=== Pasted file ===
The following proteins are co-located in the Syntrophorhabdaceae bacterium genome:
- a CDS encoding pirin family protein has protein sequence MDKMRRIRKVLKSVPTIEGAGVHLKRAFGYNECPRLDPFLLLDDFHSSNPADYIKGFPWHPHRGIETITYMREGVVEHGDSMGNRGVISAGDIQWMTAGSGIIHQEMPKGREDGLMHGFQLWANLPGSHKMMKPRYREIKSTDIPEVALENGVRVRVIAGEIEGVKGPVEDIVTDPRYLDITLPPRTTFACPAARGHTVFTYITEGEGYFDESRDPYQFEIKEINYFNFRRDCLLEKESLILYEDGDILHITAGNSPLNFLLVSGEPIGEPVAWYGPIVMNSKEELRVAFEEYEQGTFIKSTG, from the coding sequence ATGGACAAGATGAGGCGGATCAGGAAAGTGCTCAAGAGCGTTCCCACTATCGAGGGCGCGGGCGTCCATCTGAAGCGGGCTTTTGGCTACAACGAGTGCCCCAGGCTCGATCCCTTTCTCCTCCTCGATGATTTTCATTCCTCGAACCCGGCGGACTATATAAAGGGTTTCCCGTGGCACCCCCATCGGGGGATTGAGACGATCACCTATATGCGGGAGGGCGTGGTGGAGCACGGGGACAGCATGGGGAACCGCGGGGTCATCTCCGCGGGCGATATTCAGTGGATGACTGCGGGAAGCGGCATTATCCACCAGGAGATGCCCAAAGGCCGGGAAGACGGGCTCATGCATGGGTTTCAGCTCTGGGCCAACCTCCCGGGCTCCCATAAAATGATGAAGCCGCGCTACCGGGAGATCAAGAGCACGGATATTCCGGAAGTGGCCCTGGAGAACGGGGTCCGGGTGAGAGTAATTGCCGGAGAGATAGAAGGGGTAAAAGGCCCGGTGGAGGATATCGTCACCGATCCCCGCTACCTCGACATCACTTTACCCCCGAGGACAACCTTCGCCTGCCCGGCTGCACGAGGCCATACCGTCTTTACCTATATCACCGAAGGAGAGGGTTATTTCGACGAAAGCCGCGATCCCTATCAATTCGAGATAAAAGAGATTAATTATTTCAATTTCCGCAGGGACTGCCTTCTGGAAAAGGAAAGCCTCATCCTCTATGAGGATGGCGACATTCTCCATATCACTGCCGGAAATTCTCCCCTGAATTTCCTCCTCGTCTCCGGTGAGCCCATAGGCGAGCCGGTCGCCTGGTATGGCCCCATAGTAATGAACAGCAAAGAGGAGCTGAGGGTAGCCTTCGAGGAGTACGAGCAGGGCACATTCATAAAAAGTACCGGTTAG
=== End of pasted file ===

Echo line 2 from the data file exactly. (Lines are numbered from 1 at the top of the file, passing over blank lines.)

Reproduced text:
- a CDS encoding pirin family protein has protein sequence MDKMRRIRKVLKSVPTIEGAGVHLKRAFGYNECPRLDPFLLLDDFHSSNPADYIKGFPWHPHRGIETITYMREGVVEHGDSMGNRGVISAGDIQWMTAGSGIIHQEMPKGREDGLMHGFQLWANLPGSHKMMKPRYREIKSTDIPEVALENGVRVRVIAGEIEGVKGPVEDIVTDPRYLDITLPPRTTFACPAARGHTVFTYITEGEGYFDESRDPYQFEIKEINYFNFRRDCLLEKESLILYEDGDILHITAGNSPLNFLLVSGEPIGEPVAWYGPIVMNSKEELRVAFEEYEQGTFIKSTG, from the coding sequence ATGGACAAGATGAGGCGGATCAGGAAAGTGCTCAAGAGCGTTCCCACTATCGAGGGCGCGGGCGTCCATCTGAAGCGGGCTTTTGGCTACAACGAGTGCCCCAGGCTCGATCCCTTTCTCCTCCTCGATGATTTTCATTCCTCGAACCCGGCGGACTATATAAAGGGTTTCCCGTGGCACCCCCATCGGGGGATTGAGACGATCACCTATATGCGGGAGGGCGTGGTGGAGCACGGGGACAGCATGGGGAACCGCGGGGTCATCTCCGCGGGCGATATTCAGTGGATGACTGCGGGAAGCGGCATTATCCACCAGGAGATGCCCAAAGGCCGGGAAGACGGGCTCATGCATGGGTTTCAGCTCTGGGCCAACCTCCCGGGCTCCCATAAAATGATGAAGCCGCGCTACCGGGAGATCAAGAGCACGGATATTCCGGAAGTGGCCCTGGAGAACGGGGTCCGGGTGAGAGTAATTGCCGGAGAGATAGAAGGGGTAAAAGGCCCGGTGGAGGATATCGTCACCGATCCCCGCTACCTCGACATCACTTTACCCCCGAGGACAACCTTCGCCTGCCCGGCTGCACGAGGCCATACCGTCTTTACCTATATCACCGAAGGAGAGGGTTATTTCGACGAAAGCCGCGATCCCTATCAATTCGAGATAAAAGAGATTAATTATTTCAATTTCCGCAGGGACTGCCTTCTGGAAAAGGAAAGCCTCATCCTCTATGAGGATGGCGACATTCTCCATATCACTGCCGGAAATTCTCCCCTGAATTTCCTCCTCGTCTCCGGTGAGCCCATAGGCGAGCCGGTCGCCTGGTATGGCCCCATAGTAATGAACAGCAAAGAGGAGCTGAGGGTAGCCTTCGAGGAGTACGAGCAGGGCACATTCATAAAAAGTACCGGTTAG